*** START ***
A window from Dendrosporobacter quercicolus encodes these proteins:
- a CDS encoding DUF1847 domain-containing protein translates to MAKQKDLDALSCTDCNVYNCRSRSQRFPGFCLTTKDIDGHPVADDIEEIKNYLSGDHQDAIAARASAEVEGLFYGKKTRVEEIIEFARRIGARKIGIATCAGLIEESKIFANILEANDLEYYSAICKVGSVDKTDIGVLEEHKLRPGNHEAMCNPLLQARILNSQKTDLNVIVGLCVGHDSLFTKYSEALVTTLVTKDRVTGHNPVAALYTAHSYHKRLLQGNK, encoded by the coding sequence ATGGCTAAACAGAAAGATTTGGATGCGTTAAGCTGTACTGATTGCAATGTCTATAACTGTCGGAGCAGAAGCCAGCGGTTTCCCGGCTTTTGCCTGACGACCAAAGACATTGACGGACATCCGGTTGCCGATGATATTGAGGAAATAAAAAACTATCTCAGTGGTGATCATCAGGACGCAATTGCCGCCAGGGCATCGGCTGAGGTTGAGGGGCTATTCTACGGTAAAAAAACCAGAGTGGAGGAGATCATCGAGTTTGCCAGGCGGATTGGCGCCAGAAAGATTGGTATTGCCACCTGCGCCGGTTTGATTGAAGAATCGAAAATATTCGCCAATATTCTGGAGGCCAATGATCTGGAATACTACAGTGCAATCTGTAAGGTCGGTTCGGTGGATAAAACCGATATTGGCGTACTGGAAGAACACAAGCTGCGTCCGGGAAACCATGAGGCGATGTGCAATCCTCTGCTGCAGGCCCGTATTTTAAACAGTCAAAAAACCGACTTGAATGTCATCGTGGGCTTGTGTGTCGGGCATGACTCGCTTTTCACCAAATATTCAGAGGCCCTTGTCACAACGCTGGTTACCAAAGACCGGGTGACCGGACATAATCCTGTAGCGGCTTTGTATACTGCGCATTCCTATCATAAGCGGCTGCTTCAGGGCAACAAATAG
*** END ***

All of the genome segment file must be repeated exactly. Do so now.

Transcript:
A window from Dendrosporobacter quercicolus encodes these proteins:
- a CDS encoding DUF1847 domain-containing protein translates to MAKQKDLDALSCTDCNVYNCRSRSQRFPGFCLTTKDIDGHPVADDIEEIKNYLSGDHQDAIAARASAEVEGLFYGKKTRVEEIIEFARRIGARKIGIATCAGLIEESKIFANILEANDLEYYSAICKVGSVDKTDIGVLEEHKLRPGNHEAMCNPLLQARILNSQKTDLNVIVGLCVGHDSLFTKYSEALVTTLVTKDRVTGHNPVAALYTAHSYHKRLLQGNK, encoded by the coding sequence ATGGCTAAACAGAAAGATTTGGATGCGTTAAGCTGTACTGATTGCAATGTCTATAACTGTCGGAGCAGAAGCCAGCGGTTTCCCGGCTTTTGCCTGACGACCAAAGACATTGACGGACATCCGGTTGCCGATGATATTGAGGAAATAAAAAACTATCTCAGTGGTGATCATCAGGACGCAATTGCCGCCAGGGCATCGGCTGAGGTTGAGGGGCTATTCTACGGTAAAAAAACCAGAGTGGAGGAGATCATCGAGTTTGCCAGGCGGATTGGCGCCAGAAAGATTGGTATTGCCACCTGCGCCGGTTTGATTGAAGAATCGAAAATATTCGCCAATATTCTGGAGGCCAATGATCTGGAATACTACAGTGCAATCTGTAAGGTCGGTTCGGTGGATAAAACCGATATTGGCGTACTGGAAGAACACAAGCTGCGTCCGGGAAACCATGAGGCGATGTGCAATCCTCTGCTGCAGGCCCGTATTTTAAACAGTCAAAAAACCGACTTGAATGTCATCGTGGGCTTGTGTGTCGGGCATGACTCGCTTTTCACCAAATATTCAGAGGCCCTTGTCACAACGCTGGTTACCAAAGACCGGGTGACCGGACATAATCCTGTAGCGGCTTTGTATACTGCGCATTCCTATCATAAGCGGCTGCTTCAGGGCAACAAATAG